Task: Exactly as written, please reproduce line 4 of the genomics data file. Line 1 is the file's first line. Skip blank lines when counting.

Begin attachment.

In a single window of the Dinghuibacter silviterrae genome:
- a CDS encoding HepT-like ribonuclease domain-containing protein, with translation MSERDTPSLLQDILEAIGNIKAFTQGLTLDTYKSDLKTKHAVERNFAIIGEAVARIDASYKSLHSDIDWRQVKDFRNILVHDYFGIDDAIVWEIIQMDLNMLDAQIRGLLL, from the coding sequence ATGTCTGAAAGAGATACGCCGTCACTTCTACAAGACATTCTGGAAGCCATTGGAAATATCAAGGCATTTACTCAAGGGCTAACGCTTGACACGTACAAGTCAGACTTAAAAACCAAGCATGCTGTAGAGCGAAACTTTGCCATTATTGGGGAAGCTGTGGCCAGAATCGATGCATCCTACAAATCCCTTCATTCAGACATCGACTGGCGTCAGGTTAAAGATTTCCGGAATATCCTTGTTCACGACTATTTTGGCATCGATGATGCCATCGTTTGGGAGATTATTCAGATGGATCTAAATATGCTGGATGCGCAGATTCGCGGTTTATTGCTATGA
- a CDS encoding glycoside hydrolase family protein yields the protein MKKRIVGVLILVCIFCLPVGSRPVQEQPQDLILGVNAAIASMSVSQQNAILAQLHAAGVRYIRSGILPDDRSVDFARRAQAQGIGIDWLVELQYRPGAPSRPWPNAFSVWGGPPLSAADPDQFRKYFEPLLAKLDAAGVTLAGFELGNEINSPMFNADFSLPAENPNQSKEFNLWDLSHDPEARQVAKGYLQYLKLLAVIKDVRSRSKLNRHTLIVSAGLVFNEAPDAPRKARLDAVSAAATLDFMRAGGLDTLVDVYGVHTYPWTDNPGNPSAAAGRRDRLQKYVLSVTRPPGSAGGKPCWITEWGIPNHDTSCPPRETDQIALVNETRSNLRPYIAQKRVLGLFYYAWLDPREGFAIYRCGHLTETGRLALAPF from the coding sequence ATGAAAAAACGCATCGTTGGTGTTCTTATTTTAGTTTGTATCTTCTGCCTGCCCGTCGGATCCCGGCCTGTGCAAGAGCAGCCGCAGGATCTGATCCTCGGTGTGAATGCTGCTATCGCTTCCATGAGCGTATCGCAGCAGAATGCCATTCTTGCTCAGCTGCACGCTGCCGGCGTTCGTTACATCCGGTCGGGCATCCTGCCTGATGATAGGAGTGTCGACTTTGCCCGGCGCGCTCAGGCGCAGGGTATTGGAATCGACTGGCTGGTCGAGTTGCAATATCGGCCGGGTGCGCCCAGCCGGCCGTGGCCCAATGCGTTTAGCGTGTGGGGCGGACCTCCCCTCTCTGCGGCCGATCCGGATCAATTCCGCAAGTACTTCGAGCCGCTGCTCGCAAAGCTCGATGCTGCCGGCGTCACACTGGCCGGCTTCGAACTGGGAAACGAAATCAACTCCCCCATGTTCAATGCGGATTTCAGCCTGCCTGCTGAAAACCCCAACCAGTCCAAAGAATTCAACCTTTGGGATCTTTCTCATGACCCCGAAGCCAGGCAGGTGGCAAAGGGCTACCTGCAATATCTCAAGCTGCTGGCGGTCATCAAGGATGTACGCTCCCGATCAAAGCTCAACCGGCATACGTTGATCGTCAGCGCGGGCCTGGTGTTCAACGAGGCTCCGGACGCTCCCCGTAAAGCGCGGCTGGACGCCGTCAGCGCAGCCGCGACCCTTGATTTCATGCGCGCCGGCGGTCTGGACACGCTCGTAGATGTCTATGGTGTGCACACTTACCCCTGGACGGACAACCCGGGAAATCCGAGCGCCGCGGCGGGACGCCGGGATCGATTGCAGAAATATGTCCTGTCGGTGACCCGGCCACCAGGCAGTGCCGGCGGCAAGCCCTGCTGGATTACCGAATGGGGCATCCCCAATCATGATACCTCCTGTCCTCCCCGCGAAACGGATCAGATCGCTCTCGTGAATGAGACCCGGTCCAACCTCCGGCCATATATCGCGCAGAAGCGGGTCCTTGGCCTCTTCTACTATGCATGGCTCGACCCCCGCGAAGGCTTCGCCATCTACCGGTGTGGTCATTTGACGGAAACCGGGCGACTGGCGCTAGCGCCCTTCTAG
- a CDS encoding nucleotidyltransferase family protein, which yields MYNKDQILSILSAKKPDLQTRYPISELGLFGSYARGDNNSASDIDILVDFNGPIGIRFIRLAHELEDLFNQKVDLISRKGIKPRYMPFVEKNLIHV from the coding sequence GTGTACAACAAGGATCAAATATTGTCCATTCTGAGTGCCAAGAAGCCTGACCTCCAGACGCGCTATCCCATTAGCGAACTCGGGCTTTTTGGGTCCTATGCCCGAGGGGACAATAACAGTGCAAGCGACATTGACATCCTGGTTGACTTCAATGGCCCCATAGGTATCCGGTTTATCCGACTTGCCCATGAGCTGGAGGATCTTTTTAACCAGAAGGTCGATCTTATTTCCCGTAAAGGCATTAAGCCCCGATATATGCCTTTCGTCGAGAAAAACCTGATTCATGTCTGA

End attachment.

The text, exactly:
- a CDS encoding nucleotidyltransferase family protein, which yields MYNKDQILSILSAKKPDLQTRYPISELGLFGSYARGDNNSASDIDILVDFNGPIGIRFIRLAHELEDLFNQKVDLISRKGIKPRYMPFVEKNLIHV from the coding sequence GTGTACAACAAGGATCAAATATTGTCCATTCTGAGTGCCAAGAAGCCTGACCTCCAGACGCGCTATCCCATTAGCGAACTCGGGCTTTTTGGGTCCTATGCCCGAGGGGACAATAACAGTGCAAGCGACATTGACATCCTGGTTGACTTCAATGGCCCCATAGGTATCCGGTTTATCCGACTTGCCCATGAGCTGGAGGATCTTTTTAACCAGAAGGTCGATCTTATTTCCCGTAAAGGCATTAAGCCCCGATATATGCCTTTCGTCGAGAAAAACCTGATTCATGTCTGA